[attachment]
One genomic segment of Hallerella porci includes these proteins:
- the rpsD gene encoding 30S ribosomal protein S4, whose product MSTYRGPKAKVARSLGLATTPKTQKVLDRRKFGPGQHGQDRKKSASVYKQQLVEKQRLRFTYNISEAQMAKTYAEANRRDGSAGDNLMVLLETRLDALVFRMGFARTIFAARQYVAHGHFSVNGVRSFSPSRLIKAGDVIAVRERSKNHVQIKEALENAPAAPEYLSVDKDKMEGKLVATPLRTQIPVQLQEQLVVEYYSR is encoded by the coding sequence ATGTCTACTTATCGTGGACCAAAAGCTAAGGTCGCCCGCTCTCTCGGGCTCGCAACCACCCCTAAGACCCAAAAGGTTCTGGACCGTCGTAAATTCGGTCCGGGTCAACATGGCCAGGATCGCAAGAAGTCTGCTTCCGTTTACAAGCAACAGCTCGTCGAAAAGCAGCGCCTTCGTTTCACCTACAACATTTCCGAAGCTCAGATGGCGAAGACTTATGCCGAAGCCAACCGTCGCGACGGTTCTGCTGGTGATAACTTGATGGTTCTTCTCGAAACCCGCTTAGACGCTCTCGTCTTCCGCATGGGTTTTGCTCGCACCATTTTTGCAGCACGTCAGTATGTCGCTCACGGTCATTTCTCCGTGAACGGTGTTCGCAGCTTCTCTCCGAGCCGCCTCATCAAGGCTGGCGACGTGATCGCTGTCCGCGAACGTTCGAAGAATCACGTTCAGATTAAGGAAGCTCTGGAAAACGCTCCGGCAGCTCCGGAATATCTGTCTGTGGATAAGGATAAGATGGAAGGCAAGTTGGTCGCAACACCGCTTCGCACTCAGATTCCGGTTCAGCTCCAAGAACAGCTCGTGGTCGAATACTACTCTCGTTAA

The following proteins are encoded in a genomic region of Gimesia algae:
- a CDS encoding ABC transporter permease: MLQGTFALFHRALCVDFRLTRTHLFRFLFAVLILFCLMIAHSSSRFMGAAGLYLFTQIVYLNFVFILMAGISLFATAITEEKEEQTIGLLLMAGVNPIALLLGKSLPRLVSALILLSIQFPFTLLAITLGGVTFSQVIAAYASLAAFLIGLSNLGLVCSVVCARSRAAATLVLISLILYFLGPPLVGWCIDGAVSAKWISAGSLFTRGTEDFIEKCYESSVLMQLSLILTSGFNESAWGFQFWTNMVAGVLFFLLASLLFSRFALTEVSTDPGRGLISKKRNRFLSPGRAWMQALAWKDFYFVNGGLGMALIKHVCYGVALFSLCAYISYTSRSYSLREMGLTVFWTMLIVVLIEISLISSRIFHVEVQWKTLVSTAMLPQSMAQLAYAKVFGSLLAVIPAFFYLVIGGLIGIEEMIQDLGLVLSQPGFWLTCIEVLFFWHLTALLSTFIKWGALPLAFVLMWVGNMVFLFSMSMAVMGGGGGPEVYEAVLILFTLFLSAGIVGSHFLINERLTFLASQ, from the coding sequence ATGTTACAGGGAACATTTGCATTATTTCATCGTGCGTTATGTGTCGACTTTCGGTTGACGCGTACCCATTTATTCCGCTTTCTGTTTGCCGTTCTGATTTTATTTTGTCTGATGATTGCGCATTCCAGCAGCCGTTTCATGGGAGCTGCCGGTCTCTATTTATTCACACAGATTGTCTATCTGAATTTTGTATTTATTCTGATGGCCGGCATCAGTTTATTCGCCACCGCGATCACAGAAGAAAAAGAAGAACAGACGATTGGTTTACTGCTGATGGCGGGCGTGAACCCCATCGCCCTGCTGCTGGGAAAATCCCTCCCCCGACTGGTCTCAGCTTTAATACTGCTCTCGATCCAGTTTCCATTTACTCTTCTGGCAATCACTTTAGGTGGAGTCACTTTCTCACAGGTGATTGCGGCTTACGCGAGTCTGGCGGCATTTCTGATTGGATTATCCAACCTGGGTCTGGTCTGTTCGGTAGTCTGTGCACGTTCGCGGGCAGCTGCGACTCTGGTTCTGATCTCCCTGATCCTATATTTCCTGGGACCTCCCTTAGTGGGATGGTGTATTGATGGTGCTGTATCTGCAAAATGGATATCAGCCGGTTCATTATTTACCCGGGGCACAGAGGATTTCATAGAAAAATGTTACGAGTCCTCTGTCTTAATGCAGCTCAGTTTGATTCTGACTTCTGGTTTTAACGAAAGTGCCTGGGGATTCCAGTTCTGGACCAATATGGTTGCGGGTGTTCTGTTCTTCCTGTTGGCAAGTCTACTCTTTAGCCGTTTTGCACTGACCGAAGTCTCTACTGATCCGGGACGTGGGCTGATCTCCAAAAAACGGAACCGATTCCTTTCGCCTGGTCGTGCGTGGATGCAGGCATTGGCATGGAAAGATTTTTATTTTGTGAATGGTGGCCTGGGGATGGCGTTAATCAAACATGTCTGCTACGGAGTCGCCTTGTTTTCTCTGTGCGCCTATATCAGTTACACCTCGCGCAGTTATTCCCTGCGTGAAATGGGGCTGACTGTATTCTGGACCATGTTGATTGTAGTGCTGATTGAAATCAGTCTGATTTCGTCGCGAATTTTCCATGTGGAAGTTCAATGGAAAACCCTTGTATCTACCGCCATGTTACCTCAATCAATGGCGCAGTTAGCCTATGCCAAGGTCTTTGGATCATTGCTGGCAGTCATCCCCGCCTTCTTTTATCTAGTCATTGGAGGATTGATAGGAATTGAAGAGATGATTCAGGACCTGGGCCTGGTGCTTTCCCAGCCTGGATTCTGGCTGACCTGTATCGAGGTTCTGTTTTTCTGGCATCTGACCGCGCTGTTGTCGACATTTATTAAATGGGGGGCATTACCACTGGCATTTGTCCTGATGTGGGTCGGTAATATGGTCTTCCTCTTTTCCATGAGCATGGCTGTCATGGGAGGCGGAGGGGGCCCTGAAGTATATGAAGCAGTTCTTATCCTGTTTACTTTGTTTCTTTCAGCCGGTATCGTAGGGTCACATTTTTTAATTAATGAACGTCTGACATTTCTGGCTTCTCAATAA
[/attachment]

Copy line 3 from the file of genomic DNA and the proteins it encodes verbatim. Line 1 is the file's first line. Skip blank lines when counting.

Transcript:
The following proteins are encoded in a genomic region of Gimesia algae: